Which Increases Productivity More : The Advent of Personal Computer or a Large-Language Model?
“Our analysis indicates that approximately 19% of jobs have at least 50% of their tasks exposed to GPTs when considering both current model capabilities and anticipated GPT-powered software.”
That’s the conclusion from OpenAI’s recent paper “GPTs are GPTs: An Early Look at the Labor Market Impact Potential of Large Language Models.”
How much might US GDP grow assuming large-language models enable US workers to do more?
The BEA estimates US GDP is $26.2t. If we assume the OpenAI study implies workers spend 50% less time on the tasks impacted by large-language models, the US should benefit from a 4% GDP improvement which is about $1.05t.
Taxed at the US corporate income tax rate of 21%, LLMs would produce about $220b in Federal government income or about 15% of the projected 2023 deficit of $1.4t.
The Congressional Budget Office projects the US economy will to grow 3.1% this year so if this study is directionally correct, LLMs’ contribution would more than double the GDP growth rate.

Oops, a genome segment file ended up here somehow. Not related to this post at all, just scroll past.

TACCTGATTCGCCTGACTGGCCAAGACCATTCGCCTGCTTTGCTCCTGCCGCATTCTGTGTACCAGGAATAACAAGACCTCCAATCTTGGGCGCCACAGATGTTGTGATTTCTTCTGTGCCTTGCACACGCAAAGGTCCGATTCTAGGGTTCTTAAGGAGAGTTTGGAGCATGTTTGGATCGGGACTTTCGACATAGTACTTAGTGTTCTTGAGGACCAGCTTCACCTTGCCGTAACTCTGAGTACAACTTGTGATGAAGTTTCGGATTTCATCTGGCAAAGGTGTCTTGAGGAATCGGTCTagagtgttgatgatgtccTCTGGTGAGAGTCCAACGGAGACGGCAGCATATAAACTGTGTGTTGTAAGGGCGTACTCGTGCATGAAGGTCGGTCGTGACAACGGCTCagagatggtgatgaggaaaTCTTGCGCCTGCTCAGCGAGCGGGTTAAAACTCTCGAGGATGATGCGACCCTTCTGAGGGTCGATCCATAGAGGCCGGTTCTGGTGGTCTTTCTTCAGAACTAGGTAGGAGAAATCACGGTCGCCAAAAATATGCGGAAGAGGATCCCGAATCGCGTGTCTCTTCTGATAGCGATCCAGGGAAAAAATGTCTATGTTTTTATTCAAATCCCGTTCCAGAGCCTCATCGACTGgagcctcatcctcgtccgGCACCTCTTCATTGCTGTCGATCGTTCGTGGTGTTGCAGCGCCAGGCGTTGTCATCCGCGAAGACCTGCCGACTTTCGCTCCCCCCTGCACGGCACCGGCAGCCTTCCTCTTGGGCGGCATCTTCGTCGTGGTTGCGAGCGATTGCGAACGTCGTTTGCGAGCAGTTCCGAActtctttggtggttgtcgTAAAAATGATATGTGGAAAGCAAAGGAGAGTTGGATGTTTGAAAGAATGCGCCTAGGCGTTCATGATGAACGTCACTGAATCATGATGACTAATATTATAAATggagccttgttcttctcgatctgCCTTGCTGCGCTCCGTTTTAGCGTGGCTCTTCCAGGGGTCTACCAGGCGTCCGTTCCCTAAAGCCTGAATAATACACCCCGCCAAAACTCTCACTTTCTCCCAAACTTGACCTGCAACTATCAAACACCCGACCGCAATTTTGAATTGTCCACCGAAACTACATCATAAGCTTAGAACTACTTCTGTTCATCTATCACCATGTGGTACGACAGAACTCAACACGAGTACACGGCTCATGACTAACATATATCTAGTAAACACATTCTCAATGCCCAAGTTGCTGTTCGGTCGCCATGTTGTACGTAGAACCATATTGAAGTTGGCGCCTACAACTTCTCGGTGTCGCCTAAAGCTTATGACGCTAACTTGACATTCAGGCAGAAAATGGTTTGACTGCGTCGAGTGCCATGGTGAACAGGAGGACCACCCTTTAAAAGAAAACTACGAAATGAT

This surge could parallel the personal computer’s doubling of the US labor productivity rate from 2005-2015 when computers penetrated most business operations which correlates to Moore’s Law according to a research report by the Federal Reserve Bank of New York.
None of these calculations take into account changes in staffing or personal income tax collection on gains in productivity or new jobs/industries that might grow or shrink.
Second-order effects like these are challenging to accurately predict - like monarchs & monsoons. But given the pace of Microsoft, Salesforce, & Adobe launching LLM-enabled products, the speed with which these productivity gains accrue to GDP may be rapid.
Within the paper, the authors reveal the professions in which 100% of the work will be impacted by LLMs : mathematicians, tax preparation, financial analysts, writers, & web designers. Insurance appraisers, financial managers, & search marketing strategists will see less than 15% of their work impacted by AI.
What do you think? Will large-language models produce greater productivity gains than the personal computer?